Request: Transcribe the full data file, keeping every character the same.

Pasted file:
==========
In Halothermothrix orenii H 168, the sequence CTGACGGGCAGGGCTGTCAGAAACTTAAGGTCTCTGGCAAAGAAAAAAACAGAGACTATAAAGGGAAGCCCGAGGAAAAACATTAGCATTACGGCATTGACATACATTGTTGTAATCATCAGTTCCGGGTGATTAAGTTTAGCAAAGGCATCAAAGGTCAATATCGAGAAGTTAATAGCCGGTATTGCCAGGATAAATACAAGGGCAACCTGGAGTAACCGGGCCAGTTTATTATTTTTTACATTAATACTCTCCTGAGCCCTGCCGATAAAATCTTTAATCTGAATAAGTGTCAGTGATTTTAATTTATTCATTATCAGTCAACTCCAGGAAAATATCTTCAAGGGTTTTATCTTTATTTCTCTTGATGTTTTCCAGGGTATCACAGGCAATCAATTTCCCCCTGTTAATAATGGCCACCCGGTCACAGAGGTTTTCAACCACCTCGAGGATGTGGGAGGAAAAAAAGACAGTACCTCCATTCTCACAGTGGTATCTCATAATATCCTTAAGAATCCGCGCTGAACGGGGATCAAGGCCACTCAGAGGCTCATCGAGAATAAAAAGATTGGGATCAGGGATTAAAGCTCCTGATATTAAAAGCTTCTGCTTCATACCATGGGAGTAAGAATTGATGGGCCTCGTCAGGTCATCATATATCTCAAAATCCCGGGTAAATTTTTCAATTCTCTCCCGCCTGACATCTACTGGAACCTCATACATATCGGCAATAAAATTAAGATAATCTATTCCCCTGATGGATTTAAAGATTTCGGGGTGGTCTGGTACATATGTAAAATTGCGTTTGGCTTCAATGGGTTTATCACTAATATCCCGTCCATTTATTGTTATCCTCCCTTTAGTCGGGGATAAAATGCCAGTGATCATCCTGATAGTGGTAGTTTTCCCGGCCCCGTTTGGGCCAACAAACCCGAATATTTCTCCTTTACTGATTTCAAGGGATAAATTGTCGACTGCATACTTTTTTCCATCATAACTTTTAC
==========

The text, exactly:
In Halothermothrix orenii H 168, the sequence CTGACGGGCAGGGCTGTCAGAAACTTAAGGTCTCTGGCAAAGAAAAAAACAGAGACTATAAAGGGAAGCCCGAGGAAAAACATTAGCATTACGGCATTGACATACATTGTTGTAATCATCAGTTCCGGGTGATTAAGTTTAGCAAAGGCATCAAAGGTCAATATCGAGAAGTTAATAGCCGGTATTGCCAGGATAAATACAAGGGCAACCTGGAGTAACCGGGCCAGTTTATTATTTTTTACATTAATACTCTCCTGAGCCCTGCCGATAAAATCTTTAATCTGAATAAGTGTCAGTGATTTTAATTTATTCATTATCAGTCAACTCCAGGAAAATATCTTCAAGGGTTTTATCTTTATTTCTCTTGATGTTTTCCAGGGTATCACAGGCAATCAATTTCCCCCTGTTAATAATGGCCACCCGGTCACAGAGGTTTTCAACCACCTCGAGGATGTGGGAGGAAAAAAAGACAGTACCTCCATTCTCACAGTGGTATCTCATAATATCCTTAAGAATCCGCGCTGAACGGGGATCAAGGCCACTCAGAGGCTCATCGAGAATAAAAAGATTGGGATCAGGGATTAAAGCTCCTGATATTAAAAGCTTCTGCTTCATACCATGGGAGTAAGAATTGATGGGCCTCGTCAGGTCATCATATATCTCAAAATCCCGGGTAAATTTTTCAATTCTCTCCCGCCTGACATCTACTGGAACCTCATACATATCGGCAATAAAATTAAGATAATCTATTCCCCTGATGGATTTAAAGATTTCGGGGTGGTCTGGTACATATGTAAAATTGCGTTTGGCTTCAATGGGTTTATCACTAATATCCCGTCCATTTATTGTTATCCTCCCTTTAGTCGGGGATAAAATGCCAGTGATCATCCTGATAGTGGTAGTTTTCCCGGCCCCGTTTGGGCCAACAAACCCGAATATTTCTCCTTTACTGATTTCAAGGGATAAATTGTCGACTGCATACTTTTTTCCATCATAACTTTTAC